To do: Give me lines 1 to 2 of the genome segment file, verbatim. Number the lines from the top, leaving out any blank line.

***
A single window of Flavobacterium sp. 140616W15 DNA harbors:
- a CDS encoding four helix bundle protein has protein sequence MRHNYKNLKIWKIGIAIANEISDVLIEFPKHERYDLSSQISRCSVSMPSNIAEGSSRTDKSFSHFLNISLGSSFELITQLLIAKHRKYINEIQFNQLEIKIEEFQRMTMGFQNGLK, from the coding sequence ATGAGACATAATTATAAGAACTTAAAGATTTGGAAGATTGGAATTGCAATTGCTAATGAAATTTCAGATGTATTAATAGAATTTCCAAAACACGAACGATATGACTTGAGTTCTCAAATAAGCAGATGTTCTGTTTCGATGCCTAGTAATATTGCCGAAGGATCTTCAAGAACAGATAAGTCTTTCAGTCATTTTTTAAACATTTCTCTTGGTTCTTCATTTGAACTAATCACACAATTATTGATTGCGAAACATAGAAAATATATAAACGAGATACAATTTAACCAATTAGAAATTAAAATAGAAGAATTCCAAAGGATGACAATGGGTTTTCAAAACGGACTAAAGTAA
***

A single window of Flavobacterium sp. 140616W15 DNA harbors:
- a CDS encoding four helix bundle protein has protein sequence MRHNYKNLKIWKIGIAIANEISDVLIEFPKHERYDLSSQISRCSVSMPSNIAEGSSRTDKSFSHFLNISLGSSFELITQLLIAKHRKYINEIQFNQLEIKIEEFQRMTMGFQNGLK, from the coding sequence ATGAGACATAATTATAAGAACTTAAAGATTTGGAAGATTGGAATTGCAATTGCTAATGAAATTTCAGATGTATTAATAGAATTTCCAAAACACGAACGATATGACTTGAGTTCTCAAATAAGCAGATGTTCTGTTTCGATGCCTAGTAATATTGCCGAAGGATCTTCAAGAACAGATAAGTCTTTCAGTCATTTTTTAAACATTTCTCTTGGTTCTTCATTTGAACTAATCACACAATTATTGATTGCGAAACATAGAAAATATATAAACGAGATACAATTTAACCAATTAGAAATTAAAATAGAAGAATTCCAAAGGATGACAATGGGTTTTCAAAACGGACTAAAGTAA